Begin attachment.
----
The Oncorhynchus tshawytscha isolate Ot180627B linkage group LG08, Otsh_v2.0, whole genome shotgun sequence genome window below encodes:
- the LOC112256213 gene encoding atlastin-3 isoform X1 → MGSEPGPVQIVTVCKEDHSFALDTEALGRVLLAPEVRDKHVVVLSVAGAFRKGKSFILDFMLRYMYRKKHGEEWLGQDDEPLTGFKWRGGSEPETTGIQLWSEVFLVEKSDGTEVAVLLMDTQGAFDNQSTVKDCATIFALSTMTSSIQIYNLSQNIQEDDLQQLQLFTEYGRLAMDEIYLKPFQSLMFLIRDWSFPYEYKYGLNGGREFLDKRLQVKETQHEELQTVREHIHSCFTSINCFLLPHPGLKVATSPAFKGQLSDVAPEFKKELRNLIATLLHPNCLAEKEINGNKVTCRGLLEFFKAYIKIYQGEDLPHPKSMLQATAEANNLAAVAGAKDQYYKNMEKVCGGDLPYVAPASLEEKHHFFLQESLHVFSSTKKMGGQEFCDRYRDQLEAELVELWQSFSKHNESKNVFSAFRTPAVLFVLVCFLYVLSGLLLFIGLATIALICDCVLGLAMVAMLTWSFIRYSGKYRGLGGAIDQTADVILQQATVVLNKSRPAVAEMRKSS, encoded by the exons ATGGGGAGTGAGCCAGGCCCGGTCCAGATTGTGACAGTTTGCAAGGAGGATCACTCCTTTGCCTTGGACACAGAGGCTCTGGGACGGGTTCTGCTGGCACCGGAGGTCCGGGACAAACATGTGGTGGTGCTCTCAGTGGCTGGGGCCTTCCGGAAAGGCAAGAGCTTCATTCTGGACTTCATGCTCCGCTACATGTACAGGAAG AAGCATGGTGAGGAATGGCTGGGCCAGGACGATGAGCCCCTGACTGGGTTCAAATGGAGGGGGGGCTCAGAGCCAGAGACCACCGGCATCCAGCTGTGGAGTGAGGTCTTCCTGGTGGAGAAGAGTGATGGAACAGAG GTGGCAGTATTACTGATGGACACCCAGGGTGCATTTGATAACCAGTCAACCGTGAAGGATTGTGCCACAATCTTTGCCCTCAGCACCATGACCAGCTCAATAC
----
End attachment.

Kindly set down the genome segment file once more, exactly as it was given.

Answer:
The Oncorhynchus tshawytscha isolate Ot180627B linkage group LG08, Otsh_v2.0, whole genome shotgun sequence genome window below encodes:
- the LOC112256213 gene encoding atlastin-3 isoform X1 → MGSEPGPVQIVTVCKEDHSFALDTEALGRVLLAPEVRDKHVVVLSVAGAFRKGKSFILDFMLRYMYRKKHGEEWLGQDDEPLTGFKWRGGSEPETTGIQLWSEVFLVEKSDGTEVAVLLMDTQGAFDNQSTVKDCATIFALSTMTSSIQIYNLSQNIQEDDLQQLQLFTEYGRLAMDEIYLKPFQSLMFLIRDWSFPYEYKYGLNGGREFLDKRLQVKETQHEELQTVREHIHSCFTSINCFLLPHPGLKVATSPAFKGQLSDVAPEFKKELRNLIATLLHPNCLAEKEINGNKVTCRGLLEFFKAYIKIYQGEDLPHPKSMLQATAEANNLAAVAGAKDQYYKNMEKVCGGDLPYVAPASLEEKHHFFLQESLHVFSSTKKMGGQEFCDRYRDQLEAELVELWQSFSKHNESKNVFSAFRTPAVLFVLVCFLYVLSGLLLFIGLATIALICDCVLGLAMVAMLTWSFIRYSGKYRGLGGAIDQTADVILQQATVVLNKSRPAVAEMRKSS, encoded by the exons ATGGGGAGTGAGCCAGGCCCGGTCCAGATTGTGACAGTTTGCAAGGAGGATCACTCCTTTGCCTTGGACACAGAGGCTCTGGGACGGGTTCTGCTGGCACCGGAGGTCCGGGACAAACATGTGGTGGTGCTCTCAGTGGCTGGGGCCTTCCGGAAAGGCAAGAGCTTCATTCTGGACTTCATGCTCCGCTACATGTACAGGAAG AAGCATGGTGAGGAATGGCTGGGCCAGGACGATGAGCCCCTGACTGGGTTCAAATGGAGGGGGGGCTCAGAGCCAGAGACCACCGGCATCCAGCTGTGGAGTGAGGTCTTCCTGGTGGAGAAGAGTGATGGAACAGAG GTGGCAGTATTACTGATGGACACCCAGGGTGCATTTGATAACCAGTCAACCGTGAAGGATTGTGCCACAATCTTTGCCCTCAGCACCATGACCAGCTCAATAC